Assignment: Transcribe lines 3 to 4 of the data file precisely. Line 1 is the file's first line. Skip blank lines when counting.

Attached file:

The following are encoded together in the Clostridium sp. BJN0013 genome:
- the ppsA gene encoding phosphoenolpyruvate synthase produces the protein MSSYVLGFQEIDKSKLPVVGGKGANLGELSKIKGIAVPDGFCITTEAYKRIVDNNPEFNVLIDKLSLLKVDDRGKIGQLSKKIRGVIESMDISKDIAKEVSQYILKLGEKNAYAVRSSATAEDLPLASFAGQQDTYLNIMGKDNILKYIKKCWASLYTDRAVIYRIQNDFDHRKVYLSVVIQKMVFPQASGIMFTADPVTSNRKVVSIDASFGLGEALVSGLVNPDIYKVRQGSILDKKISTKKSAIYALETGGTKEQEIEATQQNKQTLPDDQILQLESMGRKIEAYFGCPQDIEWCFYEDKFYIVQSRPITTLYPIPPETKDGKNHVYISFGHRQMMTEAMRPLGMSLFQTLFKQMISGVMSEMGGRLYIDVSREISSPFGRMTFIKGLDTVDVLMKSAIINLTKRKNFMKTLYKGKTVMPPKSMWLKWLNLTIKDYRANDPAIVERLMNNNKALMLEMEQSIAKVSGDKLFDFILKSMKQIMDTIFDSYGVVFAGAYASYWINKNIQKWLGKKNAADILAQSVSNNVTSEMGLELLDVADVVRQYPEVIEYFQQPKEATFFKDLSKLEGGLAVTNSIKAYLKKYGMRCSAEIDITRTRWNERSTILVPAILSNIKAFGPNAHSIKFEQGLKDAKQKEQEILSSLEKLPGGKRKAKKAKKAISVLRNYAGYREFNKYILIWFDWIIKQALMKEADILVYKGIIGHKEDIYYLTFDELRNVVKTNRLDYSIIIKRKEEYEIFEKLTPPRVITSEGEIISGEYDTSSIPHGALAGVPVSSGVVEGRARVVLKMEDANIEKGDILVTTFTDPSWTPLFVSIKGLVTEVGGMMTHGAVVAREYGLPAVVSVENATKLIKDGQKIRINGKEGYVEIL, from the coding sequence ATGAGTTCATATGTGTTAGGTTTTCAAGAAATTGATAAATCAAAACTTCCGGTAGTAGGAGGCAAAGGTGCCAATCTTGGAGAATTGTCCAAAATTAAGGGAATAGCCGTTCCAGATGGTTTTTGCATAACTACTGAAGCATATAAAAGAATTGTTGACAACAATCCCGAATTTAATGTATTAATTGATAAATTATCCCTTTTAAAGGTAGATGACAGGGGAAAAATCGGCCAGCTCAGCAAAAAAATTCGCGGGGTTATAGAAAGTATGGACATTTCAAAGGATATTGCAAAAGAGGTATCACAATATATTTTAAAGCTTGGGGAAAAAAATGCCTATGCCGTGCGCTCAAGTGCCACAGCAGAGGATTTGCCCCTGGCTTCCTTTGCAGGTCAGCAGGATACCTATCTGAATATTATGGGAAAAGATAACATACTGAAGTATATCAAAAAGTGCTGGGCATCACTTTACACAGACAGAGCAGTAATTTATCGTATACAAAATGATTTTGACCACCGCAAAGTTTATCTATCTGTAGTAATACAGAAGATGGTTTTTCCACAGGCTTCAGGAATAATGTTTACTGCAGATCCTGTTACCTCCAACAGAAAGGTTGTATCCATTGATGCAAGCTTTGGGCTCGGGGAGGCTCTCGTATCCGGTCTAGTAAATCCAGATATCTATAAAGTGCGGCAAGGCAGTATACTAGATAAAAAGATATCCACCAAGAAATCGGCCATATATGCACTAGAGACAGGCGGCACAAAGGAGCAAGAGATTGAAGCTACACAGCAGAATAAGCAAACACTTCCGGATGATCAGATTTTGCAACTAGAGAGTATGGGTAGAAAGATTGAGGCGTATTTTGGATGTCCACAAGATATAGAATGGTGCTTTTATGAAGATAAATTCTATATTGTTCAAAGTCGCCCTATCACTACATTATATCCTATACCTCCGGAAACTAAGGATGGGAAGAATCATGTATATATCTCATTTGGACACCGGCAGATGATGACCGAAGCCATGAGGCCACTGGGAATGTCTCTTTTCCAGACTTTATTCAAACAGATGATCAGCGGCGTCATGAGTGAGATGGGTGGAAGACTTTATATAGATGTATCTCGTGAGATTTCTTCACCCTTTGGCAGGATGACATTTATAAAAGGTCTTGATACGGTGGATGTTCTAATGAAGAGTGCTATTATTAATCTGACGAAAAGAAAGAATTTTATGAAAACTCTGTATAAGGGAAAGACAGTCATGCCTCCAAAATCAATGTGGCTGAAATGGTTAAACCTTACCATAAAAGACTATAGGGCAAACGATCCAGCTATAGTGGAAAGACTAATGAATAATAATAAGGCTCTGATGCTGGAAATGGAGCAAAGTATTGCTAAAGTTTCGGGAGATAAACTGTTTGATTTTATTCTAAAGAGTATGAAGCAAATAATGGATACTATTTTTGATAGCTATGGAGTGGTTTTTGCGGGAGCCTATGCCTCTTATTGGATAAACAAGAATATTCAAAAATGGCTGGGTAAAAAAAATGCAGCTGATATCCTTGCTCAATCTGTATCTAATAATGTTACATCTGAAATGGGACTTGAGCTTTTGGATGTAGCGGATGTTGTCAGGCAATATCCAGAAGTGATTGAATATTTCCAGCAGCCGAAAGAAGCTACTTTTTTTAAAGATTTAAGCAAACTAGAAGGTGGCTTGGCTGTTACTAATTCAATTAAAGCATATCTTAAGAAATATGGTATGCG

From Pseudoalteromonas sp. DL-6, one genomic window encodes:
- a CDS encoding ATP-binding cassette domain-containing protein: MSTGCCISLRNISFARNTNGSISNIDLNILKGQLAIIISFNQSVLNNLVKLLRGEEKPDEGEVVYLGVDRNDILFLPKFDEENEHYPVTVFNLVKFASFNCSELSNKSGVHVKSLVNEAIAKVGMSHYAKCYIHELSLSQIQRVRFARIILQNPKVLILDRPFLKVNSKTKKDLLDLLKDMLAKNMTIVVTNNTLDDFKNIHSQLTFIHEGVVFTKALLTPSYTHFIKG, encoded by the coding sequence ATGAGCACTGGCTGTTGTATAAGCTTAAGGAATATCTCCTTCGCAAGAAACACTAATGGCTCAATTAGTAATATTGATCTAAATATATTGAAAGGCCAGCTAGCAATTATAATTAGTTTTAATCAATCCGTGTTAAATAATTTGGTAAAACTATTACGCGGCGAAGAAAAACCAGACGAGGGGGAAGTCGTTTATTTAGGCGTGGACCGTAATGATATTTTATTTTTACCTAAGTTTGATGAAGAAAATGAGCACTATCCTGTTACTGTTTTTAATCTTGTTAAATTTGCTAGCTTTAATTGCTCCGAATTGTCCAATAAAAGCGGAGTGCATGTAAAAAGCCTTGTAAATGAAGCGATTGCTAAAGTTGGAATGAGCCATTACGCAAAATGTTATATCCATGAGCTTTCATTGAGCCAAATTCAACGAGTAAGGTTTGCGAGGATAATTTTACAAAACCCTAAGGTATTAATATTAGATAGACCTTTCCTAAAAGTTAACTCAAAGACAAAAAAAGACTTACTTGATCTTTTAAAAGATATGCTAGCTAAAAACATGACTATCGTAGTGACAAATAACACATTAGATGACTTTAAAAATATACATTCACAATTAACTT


From Pseudoalteromonas sp. DL-6, one genomic window encodes:
- a CDS encoding ATP-binding cassette domain-containing protein: MSTGCCISLRNISFARNTNGSISNIDLNILKGQLAIIISFNQSVLNNLVKLLRGEEKPDEGEVVYLGVDRNDILFLPKFDEENEHYPVTVFNLVKFASFNCSELSNKSGVHVKSLVNEAIAKVGMSHYAKCYIHELSLSQIQRVRFARIILQNPKVLILDRPFLKVNSKTKKDLLDLLKDMLAKNMTIVVTNNTLDDFKNIHSQLTFIHEGVVFTKALLTPSYTHFIKG, encoded by the coding sequence ATGAGCACTGGCTGTTGTATAAGCTTAAGGAATATCTCCTTCGCAAGAAACACTAATGGCTCAATTAGTAATATTGATCTAAATATATTGAAAGGCCAGCTAGCAATTATAATTAGTTTTAATCAATCCGTGTTAAATAATTTGGTAAAACTATTACGCGGCGAAGAAAAACCAGACGAGGGGGAAGTCGTTTATTTAGGCGTGGACCGTAATGATATTTTATTTTTACCTAAGTTTGATGAAGAAAATGAGCACTATCCTGTTACTGTTTTTAATCTTGTTAAATTTGCTAGCTTTAATTGCTCCGAATTGTCCAATAAAAGCGGAGTGCATGTAAAAAGCCTTGTAAATGAAGCGATTGCTAAAGTTGGAATGAGCCATTACGCAAAATGTTATATCCATGAGCTTTCATTGAGCCAAATTCAACGAGTAAGGTTTGCGAGGATAATTTTACAAAACCCTAAGGTATTAATATTAGATAGACCTTTCCTAAAAGTTAACTCAAAGACAAAAAAAGACTTACTTGATCTTTTAAAAGATATGCTAGCTAAAAACATGACTATCGTAGTGACAAATAACACATTAGATGACTTTAAAAATATACATTCACAATTAACTT